Government rip-off

By Phil Crossman | Apr 21, 2017

We are getting ripped-off and we don’t have the resolve or resources to do what needs to be done to make things right. The government is not serving us as was intended and the maneuvering over the years in an effort to persuade us otherwise has been unrelenting and increasing in volume.

The greatest example, I think, except for declaring war willy-nilly ever since World War II, is the tax code. The code, when it was first written, was about 400 pages thick. Now it is 70,000 pages. At this rate of growth, the code will be 100,000 pages long by mid-century. There are two reasons what was once a simple tax code everyone could understand has now become something no one can figure out.

First, members of Congress have succumbed to the temptation to take the easy way out when faced with solving real problems, and that easy way is to add another few pages to the tax code that they hope will accomplish what really ought to be addressed otherwise. For example, taxpayers are urged, by amending the tax code in such a way that such an investment would result in a tax break, to buy hybrid vehicles or to buy a home, or to adopt children. The list goes on and on, and in each case, the incentive should come from elsewhere, not from the prospect of tax breaks.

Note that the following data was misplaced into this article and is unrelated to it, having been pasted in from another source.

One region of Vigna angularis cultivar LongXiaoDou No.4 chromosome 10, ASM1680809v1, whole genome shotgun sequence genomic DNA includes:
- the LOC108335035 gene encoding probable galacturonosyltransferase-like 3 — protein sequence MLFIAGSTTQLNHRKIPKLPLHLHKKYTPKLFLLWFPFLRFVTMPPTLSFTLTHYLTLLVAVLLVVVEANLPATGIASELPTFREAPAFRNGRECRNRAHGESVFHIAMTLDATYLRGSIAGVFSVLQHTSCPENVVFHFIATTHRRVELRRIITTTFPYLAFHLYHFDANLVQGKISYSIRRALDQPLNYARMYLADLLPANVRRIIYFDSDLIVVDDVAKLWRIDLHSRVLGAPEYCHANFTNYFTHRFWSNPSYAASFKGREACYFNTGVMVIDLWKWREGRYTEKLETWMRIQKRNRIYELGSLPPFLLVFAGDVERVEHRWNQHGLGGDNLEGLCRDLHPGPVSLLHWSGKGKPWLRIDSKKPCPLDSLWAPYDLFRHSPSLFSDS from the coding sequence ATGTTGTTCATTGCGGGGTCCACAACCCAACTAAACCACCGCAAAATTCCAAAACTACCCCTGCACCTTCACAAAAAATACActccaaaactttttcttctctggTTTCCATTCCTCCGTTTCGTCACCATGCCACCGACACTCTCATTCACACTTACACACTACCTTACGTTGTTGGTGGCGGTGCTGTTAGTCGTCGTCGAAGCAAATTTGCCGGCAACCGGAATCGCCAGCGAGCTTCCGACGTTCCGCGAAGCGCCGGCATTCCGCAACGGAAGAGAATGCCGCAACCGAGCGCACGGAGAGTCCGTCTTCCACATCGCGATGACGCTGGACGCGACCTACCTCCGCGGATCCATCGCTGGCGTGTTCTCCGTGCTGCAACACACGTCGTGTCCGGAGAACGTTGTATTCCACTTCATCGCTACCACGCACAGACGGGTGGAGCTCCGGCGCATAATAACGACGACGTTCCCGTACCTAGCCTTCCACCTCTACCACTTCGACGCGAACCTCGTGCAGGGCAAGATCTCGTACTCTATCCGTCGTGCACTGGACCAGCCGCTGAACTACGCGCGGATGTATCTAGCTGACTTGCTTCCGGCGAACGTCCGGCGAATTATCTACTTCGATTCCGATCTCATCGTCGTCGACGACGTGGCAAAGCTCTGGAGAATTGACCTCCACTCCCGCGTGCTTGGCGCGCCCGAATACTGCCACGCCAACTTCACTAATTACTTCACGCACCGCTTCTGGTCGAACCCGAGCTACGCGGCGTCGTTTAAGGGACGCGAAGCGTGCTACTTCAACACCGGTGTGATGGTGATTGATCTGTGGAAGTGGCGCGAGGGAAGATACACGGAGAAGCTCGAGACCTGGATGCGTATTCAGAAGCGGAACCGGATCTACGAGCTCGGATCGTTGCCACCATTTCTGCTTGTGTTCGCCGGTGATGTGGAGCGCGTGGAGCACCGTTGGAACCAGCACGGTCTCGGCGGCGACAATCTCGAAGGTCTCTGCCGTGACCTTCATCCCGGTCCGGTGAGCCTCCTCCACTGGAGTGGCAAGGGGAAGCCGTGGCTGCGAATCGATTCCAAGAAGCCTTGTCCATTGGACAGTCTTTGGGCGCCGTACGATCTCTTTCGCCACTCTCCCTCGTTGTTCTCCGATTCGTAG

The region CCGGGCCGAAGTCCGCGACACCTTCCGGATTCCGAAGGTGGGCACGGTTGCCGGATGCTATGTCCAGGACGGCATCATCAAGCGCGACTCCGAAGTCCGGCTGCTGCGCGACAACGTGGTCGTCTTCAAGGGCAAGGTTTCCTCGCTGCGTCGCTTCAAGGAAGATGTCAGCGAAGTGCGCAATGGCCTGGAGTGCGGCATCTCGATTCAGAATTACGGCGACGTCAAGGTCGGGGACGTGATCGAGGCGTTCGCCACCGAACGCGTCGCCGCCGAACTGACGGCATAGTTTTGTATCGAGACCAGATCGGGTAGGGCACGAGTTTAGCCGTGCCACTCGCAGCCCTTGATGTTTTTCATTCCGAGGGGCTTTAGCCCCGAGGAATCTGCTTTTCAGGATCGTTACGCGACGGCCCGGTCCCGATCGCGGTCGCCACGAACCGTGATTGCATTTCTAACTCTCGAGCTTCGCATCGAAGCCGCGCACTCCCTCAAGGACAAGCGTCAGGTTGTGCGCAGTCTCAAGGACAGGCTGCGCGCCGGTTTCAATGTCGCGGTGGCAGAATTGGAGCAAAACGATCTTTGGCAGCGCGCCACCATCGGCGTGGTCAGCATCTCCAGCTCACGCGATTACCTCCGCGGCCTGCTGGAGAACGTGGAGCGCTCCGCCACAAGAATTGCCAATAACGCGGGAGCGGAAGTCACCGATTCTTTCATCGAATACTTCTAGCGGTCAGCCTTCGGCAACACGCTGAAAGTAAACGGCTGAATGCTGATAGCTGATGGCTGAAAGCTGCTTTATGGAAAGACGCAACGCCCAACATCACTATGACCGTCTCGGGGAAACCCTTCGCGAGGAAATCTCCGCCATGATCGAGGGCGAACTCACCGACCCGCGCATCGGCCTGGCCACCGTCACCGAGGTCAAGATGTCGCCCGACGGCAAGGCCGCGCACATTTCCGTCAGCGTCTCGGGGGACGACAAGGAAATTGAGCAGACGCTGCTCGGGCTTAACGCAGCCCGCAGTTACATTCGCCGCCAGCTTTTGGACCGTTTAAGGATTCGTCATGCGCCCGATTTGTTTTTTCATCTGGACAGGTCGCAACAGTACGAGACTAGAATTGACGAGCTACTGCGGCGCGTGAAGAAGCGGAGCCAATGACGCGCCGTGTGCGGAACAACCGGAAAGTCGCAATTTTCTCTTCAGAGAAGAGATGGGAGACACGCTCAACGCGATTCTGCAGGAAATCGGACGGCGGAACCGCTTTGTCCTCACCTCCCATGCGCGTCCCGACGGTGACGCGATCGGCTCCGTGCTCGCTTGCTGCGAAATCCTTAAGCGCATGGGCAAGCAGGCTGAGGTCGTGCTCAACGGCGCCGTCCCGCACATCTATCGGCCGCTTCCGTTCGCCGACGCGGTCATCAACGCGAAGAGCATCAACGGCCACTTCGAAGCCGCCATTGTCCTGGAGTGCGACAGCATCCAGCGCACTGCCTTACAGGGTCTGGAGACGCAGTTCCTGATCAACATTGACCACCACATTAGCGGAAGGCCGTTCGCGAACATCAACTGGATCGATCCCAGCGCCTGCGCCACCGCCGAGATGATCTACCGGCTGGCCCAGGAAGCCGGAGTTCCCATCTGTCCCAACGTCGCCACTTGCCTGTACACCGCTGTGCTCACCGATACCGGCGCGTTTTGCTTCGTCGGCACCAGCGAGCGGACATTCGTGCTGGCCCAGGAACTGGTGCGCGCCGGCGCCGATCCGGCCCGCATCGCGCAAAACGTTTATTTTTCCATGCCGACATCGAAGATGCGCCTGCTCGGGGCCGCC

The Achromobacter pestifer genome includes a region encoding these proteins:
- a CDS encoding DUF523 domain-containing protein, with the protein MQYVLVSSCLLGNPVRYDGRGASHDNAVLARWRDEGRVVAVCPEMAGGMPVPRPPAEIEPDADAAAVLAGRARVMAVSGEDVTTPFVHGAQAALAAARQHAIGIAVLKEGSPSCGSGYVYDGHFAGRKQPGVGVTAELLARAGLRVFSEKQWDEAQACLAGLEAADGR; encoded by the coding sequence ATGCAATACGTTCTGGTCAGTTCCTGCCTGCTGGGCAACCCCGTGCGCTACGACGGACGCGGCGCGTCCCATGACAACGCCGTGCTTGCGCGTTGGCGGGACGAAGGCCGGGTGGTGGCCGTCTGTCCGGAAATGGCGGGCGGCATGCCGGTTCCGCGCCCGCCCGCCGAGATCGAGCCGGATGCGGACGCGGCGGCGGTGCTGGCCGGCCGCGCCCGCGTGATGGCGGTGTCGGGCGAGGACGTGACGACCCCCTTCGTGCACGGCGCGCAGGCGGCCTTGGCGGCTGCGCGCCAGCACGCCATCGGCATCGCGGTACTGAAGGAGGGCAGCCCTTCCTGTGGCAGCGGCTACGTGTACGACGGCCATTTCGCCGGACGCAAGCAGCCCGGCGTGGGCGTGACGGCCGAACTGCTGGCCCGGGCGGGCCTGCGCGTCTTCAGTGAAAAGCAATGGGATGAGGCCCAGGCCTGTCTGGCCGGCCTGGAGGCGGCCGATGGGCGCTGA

We ought to buy hybrid vehicles because they will save us money in the long run and because they will reduce the amount of pollution in the air. We ought to buy a home, if we can manage it, because it, too, will save us money in the long run and provide us with equity we’ll need down the road. We ought to adopt children because we care.

Second, the breadth of business across the country that has mustered the resources and people to lobby and, in some instances, bribe members of Congress is of a scale the common taxpayer cannot begin to fathom. And the interests being represented result in thousands of pages added to the tax code every decade, each of them containing the particulars of a tax exemption for one special interest or another.

Each of those exemptions results in the burden being passed off to the rest of us and, as the code becomes more complicated, the likelihood that none of us will be able to manage our payment of taxes without the assistance of a professional and they, too, are strategically organized and lobbying to ensure precisely that our code becomes ever more complicated, requiring ever more assistance.

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